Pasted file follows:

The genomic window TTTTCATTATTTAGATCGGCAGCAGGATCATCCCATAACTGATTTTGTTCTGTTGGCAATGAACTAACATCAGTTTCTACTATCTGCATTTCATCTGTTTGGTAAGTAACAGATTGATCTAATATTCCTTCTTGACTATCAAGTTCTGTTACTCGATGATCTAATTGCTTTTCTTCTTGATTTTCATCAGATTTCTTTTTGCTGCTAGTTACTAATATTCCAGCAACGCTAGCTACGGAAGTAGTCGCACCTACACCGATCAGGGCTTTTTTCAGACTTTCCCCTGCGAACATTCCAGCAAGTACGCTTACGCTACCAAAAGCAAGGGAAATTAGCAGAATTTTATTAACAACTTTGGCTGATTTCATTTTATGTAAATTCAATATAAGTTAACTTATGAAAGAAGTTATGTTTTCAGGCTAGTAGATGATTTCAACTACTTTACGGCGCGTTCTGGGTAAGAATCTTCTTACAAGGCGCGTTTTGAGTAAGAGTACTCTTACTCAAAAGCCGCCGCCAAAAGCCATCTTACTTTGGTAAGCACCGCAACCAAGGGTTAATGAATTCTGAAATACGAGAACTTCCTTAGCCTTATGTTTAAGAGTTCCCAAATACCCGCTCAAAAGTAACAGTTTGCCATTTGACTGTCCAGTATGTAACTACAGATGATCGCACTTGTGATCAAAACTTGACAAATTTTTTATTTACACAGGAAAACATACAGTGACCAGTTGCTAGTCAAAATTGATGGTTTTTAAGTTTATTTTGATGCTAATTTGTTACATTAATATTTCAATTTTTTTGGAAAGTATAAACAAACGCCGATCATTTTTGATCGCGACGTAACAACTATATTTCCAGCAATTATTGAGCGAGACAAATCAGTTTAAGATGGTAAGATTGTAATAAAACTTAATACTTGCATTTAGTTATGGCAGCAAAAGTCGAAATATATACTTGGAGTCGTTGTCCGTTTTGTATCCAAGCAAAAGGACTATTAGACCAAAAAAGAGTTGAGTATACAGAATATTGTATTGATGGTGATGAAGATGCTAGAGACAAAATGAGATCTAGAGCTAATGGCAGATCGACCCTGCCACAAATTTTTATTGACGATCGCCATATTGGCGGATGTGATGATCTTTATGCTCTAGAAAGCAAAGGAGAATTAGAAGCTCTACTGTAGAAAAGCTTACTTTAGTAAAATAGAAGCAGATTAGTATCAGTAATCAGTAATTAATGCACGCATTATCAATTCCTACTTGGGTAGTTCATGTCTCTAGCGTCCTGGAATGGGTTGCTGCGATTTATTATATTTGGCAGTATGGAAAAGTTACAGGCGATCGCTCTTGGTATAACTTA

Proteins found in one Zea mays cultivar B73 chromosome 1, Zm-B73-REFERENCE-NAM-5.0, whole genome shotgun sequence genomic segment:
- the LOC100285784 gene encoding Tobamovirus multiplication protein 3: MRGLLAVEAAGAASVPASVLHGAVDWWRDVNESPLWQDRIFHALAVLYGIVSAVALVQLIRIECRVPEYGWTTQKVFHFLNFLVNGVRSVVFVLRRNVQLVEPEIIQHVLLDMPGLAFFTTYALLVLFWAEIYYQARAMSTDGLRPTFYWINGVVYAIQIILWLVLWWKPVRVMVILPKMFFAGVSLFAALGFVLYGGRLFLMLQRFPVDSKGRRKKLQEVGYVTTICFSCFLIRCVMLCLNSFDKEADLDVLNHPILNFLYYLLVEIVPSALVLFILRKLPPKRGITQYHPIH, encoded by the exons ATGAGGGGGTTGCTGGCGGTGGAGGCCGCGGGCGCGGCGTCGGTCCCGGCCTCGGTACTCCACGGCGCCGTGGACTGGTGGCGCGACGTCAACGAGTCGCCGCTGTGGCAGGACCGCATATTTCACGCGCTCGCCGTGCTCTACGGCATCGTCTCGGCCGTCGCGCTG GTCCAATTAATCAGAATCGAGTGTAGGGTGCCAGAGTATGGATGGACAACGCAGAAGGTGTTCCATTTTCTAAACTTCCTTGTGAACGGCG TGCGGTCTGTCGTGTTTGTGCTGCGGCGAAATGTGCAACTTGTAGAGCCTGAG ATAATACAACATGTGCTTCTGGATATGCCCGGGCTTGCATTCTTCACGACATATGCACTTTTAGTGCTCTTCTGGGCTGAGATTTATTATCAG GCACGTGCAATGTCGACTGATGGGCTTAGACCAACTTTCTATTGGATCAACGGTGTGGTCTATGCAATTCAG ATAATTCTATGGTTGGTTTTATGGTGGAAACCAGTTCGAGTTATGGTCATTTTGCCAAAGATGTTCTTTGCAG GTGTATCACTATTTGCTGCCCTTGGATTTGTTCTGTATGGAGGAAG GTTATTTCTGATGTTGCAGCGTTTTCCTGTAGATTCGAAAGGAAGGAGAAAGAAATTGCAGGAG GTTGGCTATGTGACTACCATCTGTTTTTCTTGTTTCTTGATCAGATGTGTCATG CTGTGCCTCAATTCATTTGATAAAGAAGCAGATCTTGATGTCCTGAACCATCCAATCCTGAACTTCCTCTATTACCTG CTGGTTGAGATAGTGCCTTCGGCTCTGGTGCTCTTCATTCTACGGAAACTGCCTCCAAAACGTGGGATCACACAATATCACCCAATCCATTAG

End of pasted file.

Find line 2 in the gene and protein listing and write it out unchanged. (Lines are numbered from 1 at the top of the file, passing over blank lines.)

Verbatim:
Proteins found in one Zea mays cultivar B73 chromosome 1, Zm-B73-REFERENCE-NAM-5.0, whole genome shotgun sequence genomic segment: